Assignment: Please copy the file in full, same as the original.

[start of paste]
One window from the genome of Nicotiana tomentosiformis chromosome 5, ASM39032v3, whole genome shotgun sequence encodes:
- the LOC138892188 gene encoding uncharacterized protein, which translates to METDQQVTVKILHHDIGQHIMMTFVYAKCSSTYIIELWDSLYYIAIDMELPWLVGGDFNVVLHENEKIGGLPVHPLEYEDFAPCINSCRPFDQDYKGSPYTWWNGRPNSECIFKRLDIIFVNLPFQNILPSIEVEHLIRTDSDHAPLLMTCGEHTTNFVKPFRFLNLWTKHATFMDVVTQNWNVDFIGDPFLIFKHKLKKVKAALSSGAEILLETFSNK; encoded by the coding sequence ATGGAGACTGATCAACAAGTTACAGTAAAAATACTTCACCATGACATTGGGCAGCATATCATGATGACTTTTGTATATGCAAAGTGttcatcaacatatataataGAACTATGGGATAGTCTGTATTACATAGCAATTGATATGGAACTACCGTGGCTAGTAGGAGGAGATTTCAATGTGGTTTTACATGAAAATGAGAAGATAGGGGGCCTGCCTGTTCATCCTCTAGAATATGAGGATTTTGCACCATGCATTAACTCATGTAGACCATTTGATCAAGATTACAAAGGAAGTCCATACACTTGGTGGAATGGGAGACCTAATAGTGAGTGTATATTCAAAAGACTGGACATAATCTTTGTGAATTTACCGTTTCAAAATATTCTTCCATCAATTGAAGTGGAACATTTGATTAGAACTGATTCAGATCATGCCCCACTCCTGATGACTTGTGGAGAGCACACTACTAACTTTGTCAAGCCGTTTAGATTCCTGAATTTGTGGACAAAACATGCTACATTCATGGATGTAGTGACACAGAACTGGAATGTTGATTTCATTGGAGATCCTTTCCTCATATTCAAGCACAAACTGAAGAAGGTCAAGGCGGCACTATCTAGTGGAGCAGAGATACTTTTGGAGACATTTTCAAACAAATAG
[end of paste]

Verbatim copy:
One window from the genome of Nicotiana tomentosiformis chromosome 5, ASM39032v3, whole genome shotgun sequence encodes:
- the LOC138892188 gene encoding uncharacterized protein, which translates to METDQQVTVKILHHDIGQHIMMTFVYAKCSSTYIIELWDSLYYIAIDMELPWLVGGDFNVVLHENEKIGGLPVHPLEYEDFAPCINSCRPFDQDYKGSPYTWWNGRPNSECIFKRLDIIFVNLPFQNILPSIEVEHLIRTDSDHAPLLMTCGEHTTNFVKPFRFLNLWTKHATFMDVVTQNWNVDFIGDPFLIFKHKLKKVKAALSSGAEILLETFSNK; encoded by the coding sequence ATGGAGACTGATCAACAAGTTACAGTAAAAATACTTCACCATGACATTGGGCAGCATATCATGATGACTTTTGTATATGCAAAGTGttcatcaacatatataataGAACTATGGGATAGTCTGTATTACATAGCAATTGATATGGAACTACCGTGGCTAGTAGGAGGAGATTTCAATGTGGTTTTACATGAAAATGAGAAGATAGGGGGCCTGCCTGTTCATCCTCTAGAATATGAGGATTTTGCACCATGCATTAACTCATGTAGACCATTTGATCAAGATTACAAAGGAAGTCCATACACTTGGTGGAATGGGAGACCTAATAGTGAGTGTATATTCAAAAGACTGGACATAATCTTTGTGAATTTACCGTTTCAAAATATTCTTCCATCAATTGAAGTGGAACATTTGATTAGAACTGATTCAGATCATGCCCCACTCCTGATGACTTGTGGAGAGCACACTACTAACTTTGTCAAGCCGTTTAGATTCCTGAATTTGTGGACAAAACATGCTACATTCATGGATGTAGTGACACAGAACTGGAATGTTGATTTCATTGGAGATCCTTTCCTCATATTCAAGCACAAACTGAAGAAGGTCAAGGCGGCACTATCTAGTGGAGCAGAGATACTTTTGGAGACATTTTCAAACAAATAG